There's no way they'd get their money back at this point if they decided to cap it off early. The building layout wouldn't make sense. It would be a stub of a building with a massive underground basement. There's no reason not to finish construction and keep it on the balance books for the time being as a non-oil related asset to leverage.
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Tulsan
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« Reply #12 on: September 28, 2020, 03:16:13 pm »

They’re going to finish the building and most likely market it as spec space.
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LandArchPoke
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« Reply #13 on: September 28, 2020, 09:52:21 pm »

They’re going to finish the building and most likely market it as spec space.

The question is in what quality will they finish it... will the outside look like Cimarex Tower 2.0 or will they be using all the same materials as planned. It's also possible they might chop off a few floors. They'll have to build most of it, but they can still downscale it some and it's very possible the exterior will look nothing like promised which would be a huge shame.

The city really should get out and court some major tech companies and maybe get this building to act as a regional post for remote workers in this region. That's likely the future of the office market is regional hubs where remote workers come in for meetings 1-2 times a week then work from home the rest.

Tulsa sits in the central point of 6 million people. It's about an equidistant drive of OKC, NWA, SWMO, etc. and if tech companies or other companies set up a regional office in Tulsa they could recruit in a wide radius around Tulsa for remote workers.

Only good thing is with remote working becoming more popular is hopefully some of WPX employees can continue to live in Tulsa and just commute 1 or 2 times a week to OKC for meetings.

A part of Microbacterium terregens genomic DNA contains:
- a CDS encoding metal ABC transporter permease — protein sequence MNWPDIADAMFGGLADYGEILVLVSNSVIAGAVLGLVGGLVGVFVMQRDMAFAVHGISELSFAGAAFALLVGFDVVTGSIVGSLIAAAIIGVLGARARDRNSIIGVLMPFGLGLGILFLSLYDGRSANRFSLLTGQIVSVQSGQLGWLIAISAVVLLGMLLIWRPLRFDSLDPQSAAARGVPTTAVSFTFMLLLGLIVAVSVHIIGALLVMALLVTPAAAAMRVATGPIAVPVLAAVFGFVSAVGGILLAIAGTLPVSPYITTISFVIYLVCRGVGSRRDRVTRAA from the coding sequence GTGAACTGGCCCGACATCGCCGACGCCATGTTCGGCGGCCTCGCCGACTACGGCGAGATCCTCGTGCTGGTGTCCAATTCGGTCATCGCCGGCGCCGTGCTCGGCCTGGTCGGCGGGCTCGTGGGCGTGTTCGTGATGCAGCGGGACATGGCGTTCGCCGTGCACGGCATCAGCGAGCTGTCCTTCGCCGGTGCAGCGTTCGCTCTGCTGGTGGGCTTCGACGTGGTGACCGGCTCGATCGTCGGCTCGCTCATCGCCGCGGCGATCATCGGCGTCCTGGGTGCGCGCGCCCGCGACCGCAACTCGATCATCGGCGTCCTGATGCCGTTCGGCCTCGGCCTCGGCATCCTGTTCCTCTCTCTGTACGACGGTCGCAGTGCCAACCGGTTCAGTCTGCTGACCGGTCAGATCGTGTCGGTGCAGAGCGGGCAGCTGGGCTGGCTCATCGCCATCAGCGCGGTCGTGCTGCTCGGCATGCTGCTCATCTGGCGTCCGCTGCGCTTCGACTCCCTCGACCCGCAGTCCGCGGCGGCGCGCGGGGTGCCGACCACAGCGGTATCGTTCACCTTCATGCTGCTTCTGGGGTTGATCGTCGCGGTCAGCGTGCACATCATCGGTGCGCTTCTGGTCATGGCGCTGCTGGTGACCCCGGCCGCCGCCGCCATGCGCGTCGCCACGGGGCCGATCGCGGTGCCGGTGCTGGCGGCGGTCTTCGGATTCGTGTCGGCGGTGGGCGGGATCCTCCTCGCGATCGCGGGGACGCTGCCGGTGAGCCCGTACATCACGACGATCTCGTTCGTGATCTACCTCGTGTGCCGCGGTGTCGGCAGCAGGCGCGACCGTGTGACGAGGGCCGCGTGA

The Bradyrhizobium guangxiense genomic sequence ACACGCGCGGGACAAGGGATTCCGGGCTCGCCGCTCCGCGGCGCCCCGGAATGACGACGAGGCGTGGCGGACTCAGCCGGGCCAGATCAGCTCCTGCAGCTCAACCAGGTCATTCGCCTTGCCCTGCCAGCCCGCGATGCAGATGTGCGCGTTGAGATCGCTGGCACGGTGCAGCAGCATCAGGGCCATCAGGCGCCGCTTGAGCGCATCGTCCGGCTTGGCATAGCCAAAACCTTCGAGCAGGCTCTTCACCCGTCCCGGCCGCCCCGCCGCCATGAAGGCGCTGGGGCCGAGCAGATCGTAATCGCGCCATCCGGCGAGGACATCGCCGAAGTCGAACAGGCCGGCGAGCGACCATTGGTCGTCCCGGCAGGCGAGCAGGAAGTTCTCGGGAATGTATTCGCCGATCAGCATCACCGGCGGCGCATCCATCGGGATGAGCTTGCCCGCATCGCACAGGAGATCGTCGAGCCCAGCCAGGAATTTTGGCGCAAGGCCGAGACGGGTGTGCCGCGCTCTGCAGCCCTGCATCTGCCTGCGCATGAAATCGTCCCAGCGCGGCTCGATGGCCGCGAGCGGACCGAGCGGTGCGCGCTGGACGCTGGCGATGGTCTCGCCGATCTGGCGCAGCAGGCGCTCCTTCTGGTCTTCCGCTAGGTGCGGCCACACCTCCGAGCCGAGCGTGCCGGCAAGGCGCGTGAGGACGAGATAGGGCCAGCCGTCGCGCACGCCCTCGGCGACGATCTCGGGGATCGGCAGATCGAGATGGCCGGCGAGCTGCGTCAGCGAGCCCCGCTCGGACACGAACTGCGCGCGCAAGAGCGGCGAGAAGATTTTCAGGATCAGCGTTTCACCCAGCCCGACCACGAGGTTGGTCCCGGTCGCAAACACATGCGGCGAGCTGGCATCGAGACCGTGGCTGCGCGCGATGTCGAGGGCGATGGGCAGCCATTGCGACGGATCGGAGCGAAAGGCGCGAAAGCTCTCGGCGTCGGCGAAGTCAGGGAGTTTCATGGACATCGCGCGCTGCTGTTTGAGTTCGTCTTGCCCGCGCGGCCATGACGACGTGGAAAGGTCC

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Oil Capital
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« Reply #14 on: September 29, 2020, 08:59:41 am »

The question is in what quality will they finish it... will the outside look like Cimarex Tower 2.0 or will they be using all the same materials as planned. It's also possible they might chop off a few floors. They'll have to build most of it, but they can still downscale it some and it's very possible the exterior will look nothing like promised which would be a huge shame.

The city really should get out and court some major tech companies and maybe get this building to act as a regional post for remote workers in this region. That's likely the future of the office market is regional hubs where remote workers come in for meetings 1-2 times a week then work from home the rest.

Tulsa sits in the central point of 6 million people. It's about an equidistant drive of OKC, NWA, SWMO, etc. and if tech companies or other companies set up a regional office in Tulsa they could recruit in a wide radius around Tulsa for remote workers.

Only good thing is with remote working becoming more popular is hopefully some of WPX employees can continue to live in Tulsa and just commute 1 or 2 times a week to OKC for meetings.


How useful or important is that 6 Million number?  One has to draw a radius of 175 miles to capture the 6 million people of which Tulsa is in the central point.  Using the same radius, Des Moines is at the center of 5.5 Million people. Springfield Missouri is in the central point of 7.2 million people.   Joplin, Missouri is in the central point of 7.2 million people.  Kansas City: 6.2 Million.  St Louis:  7.8 Million.  And of course the big kahunas of the region:  Dallas: 10 Million and Houston: 9.7 Million.  And our most recent nemesis, Austin:  12.2 million!